More problematic than missing scenes is Cranko’s watered-down Petruchio. For all that he’s "come to wive it wealthily in Padua," Shakespeare’s protagonist is already flush; what he wants is a wife to match his own intelligence and spirit, and that’s what he gets. Losing his ducats and his duds like a rube, Cranko’s Petruchio woos wealth out of necessity, and after kneeling before Bianca, he does a double take of dismay when she’s replaced with Kate, then shrugs and continues. Cranko’s Lucentio and Bianca pose another difficulty: in their gulling of Hortensio and Gremio and especially in their two pas de deux, they’re like romantic leads; you’d never think that Bianca is a spoiled daddy’s girl or that Lucentio’s love, like Hortensio’s and Gremio’s, is only skin deep. They have the most beautiful music in the ballet as well; saturated with flute and oboe, it conjures an Irish Vaughan Williams. But the rest of the score, which Cranko associate Kurt-Heinz Stolze fashioned from compositions by Domenico Scarlatti, is an erratic patchwork that doesn’t equal the Tchaikovsky collage Stolze created for Onegin. The outer parts of the overture sound like Bonanza outtakes, and much of what follows would be more appropriate for a Broadway chorus than a ballet corps. It’s not even clear whether Stolze is aiming at Prokofiev or Stravinsky; the echoes range from Tchaikovsky to Copland (a hint of El Salón México in the food fight that Petruchio initiates). And as heart-wrenching as the second pas de deux for Bianca and Lucentio is, it doesn’t resolve, instead merely swirling and sinking to the ground like the lovers. The Boston Ballet Orchestra under music director Jonathan McPhee does a creditable job with this complicated and not always rewarding material; the notables include Freda Locker on piano and harpsichord, Kathleen O’Donnell on flute, Barbara La Fitte on oboe, Robert Couture doing the sleazy tavern trombone slides, and Jeffrey Fischer playing the slide whistle that represents Gremio’s attempts at singing.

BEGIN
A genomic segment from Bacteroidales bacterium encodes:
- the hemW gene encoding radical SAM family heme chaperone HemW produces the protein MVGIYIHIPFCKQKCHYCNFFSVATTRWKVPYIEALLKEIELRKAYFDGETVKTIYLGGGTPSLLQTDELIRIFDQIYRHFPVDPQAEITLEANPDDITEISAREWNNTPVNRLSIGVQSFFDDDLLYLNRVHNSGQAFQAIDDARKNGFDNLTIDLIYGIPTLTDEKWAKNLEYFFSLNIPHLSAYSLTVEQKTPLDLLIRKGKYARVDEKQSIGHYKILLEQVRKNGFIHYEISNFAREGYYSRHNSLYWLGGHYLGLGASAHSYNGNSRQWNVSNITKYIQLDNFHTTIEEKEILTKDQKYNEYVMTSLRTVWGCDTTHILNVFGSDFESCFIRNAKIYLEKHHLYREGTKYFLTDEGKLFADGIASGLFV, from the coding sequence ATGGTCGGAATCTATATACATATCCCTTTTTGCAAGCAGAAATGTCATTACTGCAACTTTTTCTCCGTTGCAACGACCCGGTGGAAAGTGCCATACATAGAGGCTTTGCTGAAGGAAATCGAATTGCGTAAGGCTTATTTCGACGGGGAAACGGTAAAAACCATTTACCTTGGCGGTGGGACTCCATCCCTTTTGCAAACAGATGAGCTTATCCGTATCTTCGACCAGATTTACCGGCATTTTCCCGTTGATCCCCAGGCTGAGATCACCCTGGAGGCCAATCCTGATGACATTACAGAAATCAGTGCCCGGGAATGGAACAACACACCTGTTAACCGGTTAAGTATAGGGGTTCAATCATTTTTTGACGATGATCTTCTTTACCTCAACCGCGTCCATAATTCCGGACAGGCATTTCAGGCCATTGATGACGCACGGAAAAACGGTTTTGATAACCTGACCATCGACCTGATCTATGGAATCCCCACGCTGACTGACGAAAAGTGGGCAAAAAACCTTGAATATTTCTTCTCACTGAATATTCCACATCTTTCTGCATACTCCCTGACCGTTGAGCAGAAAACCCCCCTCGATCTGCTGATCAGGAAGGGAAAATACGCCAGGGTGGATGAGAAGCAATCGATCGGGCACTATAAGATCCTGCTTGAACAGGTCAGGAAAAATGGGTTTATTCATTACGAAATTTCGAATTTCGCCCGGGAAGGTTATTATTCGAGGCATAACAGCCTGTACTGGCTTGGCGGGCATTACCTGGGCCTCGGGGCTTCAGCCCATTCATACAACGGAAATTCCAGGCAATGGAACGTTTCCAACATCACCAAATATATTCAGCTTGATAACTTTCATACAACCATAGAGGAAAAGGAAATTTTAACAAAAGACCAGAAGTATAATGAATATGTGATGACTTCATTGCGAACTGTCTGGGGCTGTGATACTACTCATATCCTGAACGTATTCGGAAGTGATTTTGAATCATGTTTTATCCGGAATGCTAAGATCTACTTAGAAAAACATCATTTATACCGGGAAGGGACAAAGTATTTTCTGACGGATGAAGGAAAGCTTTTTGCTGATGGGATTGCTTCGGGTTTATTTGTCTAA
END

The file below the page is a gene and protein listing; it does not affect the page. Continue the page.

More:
Susan Benson’s sets are another patchwork, generic Renaissance (compare Alain Vaës’s work for Romeo and Juliet) coupled with a pastel red-rose motif and a landscape (for the journeys Petruchio and Kate make on horseback) that suggests "the rain it raineth every day." The pastel peasant costumes and particularly the ladies’ mob caps are a further puzzle; if you just wandered into the Wang, you might think Boston Ballet was doing Oliver! And though there’s wit in the allusions to Balanchine, the choreography more often just looks derivative, the three suitors cavorting at Baptista’s door like Romeo, Mercutio, and Benvolio in Prokofiev’s Romeo and Juliet and the two whores carrying on like the stepsisters in his Cinderella. The dances for the corps include lots of peasanty skipping and jumping and head bobbing; it doesn’t make sense for the city that Shakespeare calls "nursery of arts," though Cranko’s daisy chains and other patterns show a command of space. The duets are all about lifts; there’s some jumping and flashy footwork for Petruchio and Lucentio but very little for Kate and Bianca beyond acting and flying.